• Don’t get caught up in lines for machines or chemicals.  Find other ways to accelerate your work.

Depending on the size of your lab, you may end up with long lines or masses of people milling around balance’s, the fume hood, or anything else that is in high demand and low supply.  My first plan is to beat out the rest of the people and get to the much needed things first.  However, if that doesn’t work, don’t get caught up waiting in the back of the line.  Look through the lab and see what else you can start working on.  Need to build an apparatus?  Start it.  Need the weight of a piece of equipment somewhere else in the lab?  Go get it.  Even just pulling out the things you need for your lab will help you move faster later.  Then, as soon as the line gets a little shorter, jump in, get your stuff, and get out.

  • Multiple Parts to the Lab?  Pick the Middle to Start!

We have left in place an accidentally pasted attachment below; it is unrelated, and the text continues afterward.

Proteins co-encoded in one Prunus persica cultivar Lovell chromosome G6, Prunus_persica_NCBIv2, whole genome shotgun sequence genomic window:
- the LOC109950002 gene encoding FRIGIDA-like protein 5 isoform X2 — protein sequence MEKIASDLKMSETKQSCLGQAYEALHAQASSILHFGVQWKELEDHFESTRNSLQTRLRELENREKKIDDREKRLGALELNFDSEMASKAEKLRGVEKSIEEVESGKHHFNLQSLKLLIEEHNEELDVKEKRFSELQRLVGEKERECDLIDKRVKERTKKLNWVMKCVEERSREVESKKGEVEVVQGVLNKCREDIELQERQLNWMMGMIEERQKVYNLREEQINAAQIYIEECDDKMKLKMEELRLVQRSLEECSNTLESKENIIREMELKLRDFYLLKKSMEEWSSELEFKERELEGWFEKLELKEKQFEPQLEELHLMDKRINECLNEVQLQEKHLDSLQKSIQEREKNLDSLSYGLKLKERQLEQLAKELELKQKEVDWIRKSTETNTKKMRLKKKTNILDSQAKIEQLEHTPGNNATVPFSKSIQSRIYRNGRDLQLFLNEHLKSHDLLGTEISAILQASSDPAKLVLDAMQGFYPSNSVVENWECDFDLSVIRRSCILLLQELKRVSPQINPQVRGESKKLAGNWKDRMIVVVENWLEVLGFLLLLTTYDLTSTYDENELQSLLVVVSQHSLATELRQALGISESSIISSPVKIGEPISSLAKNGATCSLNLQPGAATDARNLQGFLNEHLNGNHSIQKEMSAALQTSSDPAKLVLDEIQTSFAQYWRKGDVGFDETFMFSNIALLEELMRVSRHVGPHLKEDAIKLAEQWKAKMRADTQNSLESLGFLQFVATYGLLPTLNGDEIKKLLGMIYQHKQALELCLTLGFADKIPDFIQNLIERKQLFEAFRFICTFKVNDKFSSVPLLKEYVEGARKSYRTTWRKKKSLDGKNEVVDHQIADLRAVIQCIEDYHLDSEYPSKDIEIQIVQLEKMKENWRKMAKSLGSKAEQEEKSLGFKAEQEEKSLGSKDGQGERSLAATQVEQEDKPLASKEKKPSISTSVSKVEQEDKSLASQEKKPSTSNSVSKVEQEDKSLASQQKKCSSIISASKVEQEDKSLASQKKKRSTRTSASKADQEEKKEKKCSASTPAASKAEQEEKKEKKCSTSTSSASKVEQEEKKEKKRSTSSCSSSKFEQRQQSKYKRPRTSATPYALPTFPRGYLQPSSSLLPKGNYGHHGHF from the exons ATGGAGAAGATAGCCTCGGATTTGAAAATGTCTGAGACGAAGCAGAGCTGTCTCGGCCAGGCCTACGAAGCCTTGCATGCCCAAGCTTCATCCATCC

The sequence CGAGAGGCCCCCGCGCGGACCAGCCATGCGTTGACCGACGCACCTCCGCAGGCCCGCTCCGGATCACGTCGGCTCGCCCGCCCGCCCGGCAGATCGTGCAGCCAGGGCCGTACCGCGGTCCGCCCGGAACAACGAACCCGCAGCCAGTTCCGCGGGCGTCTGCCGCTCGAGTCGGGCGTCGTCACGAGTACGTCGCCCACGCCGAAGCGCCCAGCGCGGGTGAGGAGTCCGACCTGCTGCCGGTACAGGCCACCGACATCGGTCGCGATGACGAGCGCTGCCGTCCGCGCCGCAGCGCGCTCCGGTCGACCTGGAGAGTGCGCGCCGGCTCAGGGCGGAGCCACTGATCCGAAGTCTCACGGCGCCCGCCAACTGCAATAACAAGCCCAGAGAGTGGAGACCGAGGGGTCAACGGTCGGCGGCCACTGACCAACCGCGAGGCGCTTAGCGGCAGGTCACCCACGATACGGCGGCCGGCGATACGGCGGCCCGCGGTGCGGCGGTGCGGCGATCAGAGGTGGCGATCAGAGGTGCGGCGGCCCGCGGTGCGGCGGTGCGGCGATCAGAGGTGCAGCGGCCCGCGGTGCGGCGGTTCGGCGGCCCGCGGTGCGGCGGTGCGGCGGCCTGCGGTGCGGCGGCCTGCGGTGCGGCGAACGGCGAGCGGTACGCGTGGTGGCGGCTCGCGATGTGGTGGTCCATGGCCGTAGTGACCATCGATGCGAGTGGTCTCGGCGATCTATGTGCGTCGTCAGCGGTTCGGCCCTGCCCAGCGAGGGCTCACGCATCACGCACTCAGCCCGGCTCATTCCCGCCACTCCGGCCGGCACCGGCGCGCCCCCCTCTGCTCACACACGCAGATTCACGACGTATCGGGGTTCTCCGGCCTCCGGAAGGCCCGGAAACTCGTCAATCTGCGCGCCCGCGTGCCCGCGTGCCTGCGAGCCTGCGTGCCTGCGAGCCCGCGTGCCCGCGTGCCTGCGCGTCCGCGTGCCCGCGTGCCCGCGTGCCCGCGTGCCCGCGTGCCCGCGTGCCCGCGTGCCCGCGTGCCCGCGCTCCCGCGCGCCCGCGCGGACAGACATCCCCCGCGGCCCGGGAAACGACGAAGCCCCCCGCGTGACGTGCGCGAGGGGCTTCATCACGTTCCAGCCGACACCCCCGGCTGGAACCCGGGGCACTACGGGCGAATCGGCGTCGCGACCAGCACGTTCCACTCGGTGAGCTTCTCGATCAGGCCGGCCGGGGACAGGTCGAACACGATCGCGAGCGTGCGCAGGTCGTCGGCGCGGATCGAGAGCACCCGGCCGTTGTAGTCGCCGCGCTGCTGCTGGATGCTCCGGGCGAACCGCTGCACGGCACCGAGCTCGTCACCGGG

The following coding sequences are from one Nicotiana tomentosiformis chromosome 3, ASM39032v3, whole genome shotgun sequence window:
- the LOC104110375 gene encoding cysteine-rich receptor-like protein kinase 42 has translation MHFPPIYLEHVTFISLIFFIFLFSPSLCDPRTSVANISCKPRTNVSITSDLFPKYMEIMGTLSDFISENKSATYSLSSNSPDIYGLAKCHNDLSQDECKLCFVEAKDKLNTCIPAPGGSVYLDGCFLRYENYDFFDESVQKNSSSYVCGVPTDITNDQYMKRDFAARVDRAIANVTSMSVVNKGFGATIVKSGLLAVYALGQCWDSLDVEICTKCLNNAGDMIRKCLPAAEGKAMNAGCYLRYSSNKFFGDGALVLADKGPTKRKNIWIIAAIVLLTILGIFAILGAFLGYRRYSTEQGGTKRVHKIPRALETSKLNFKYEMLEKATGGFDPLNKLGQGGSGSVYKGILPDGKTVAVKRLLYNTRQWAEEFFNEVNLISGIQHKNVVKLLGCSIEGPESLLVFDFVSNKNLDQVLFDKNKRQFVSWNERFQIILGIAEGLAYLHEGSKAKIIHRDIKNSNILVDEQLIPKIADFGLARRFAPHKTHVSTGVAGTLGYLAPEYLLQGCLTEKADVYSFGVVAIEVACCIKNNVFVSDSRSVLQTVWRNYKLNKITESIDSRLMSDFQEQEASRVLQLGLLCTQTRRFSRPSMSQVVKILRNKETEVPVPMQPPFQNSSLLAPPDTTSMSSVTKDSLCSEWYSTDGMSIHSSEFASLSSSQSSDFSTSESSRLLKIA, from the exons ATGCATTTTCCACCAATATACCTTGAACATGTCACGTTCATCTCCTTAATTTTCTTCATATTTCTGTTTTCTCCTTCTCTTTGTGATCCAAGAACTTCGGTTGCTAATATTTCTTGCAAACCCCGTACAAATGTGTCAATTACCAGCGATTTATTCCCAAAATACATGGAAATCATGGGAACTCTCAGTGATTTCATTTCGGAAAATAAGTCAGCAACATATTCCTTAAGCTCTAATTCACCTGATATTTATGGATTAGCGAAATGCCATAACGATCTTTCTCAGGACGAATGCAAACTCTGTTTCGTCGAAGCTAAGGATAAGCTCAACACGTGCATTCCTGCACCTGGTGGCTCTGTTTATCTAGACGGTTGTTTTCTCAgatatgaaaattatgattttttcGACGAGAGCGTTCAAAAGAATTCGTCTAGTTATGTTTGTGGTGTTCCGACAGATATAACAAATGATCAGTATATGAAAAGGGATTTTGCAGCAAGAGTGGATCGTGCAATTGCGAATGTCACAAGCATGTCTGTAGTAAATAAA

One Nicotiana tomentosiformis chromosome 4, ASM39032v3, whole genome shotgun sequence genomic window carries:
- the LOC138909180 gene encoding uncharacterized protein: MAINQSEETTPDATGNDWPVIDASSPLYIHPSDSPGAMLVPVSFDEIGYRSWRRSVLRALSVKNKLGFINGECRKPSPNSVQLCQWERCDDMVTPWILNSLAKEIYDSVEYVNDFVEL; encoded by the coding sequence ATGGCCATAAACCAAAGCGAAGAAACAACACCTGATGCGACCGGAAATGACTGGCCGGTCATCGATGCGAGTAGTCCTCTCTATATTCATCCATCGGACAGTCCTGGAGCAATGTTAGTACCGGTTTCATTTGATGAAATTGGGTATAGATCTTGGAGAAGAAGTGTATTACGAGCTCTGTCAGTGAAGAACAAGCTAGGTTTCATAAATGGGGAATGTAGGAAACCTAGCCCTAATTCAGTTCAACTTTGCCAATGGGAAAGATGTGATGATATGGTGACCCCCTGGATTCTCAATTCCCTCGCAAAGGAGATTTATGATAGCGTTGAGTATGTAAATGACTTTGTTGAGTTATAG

Some annoying labs have three or four fully independent parts to the entire experiment.  It’s a lab teachers way of pushing together all the stuff that they don’t have enough weeks for you to do separately, and when you see one of these wonderful labs on the syllabus, you know almost certainly that you are going to be there for the entire two hours and forty minutes you are scheduled.  Not necessarily.  Start with the middle lab.  Most people will stupidly start at the beginning or at the end one.  Start in the middle, or pick the one that looks longest and most involved, if the other students seem to be evenly distributed throughout the sections.  

  • Need help?  Grab the TA pronto.

Don’t guess in lab.  Grab the TA, ask your question, and get cleared up.  Guessing leads to mistakes.  If you are shy, either bite the bullet or accept that you may be one of the last people to leave.

Other than that, try to work quickly and effectively, but carefully.   One misread step can send you back to the beginning like some bad game of Sorry.  And don’t feel bad if you hate lab; you’re not alone.  Most people don’t like having to put the amount of hours required to do well into a one credit class, but hopefully some of these tips will help you speed up your lab times and get out faster!


The Major Snob Gets her Hand Smacked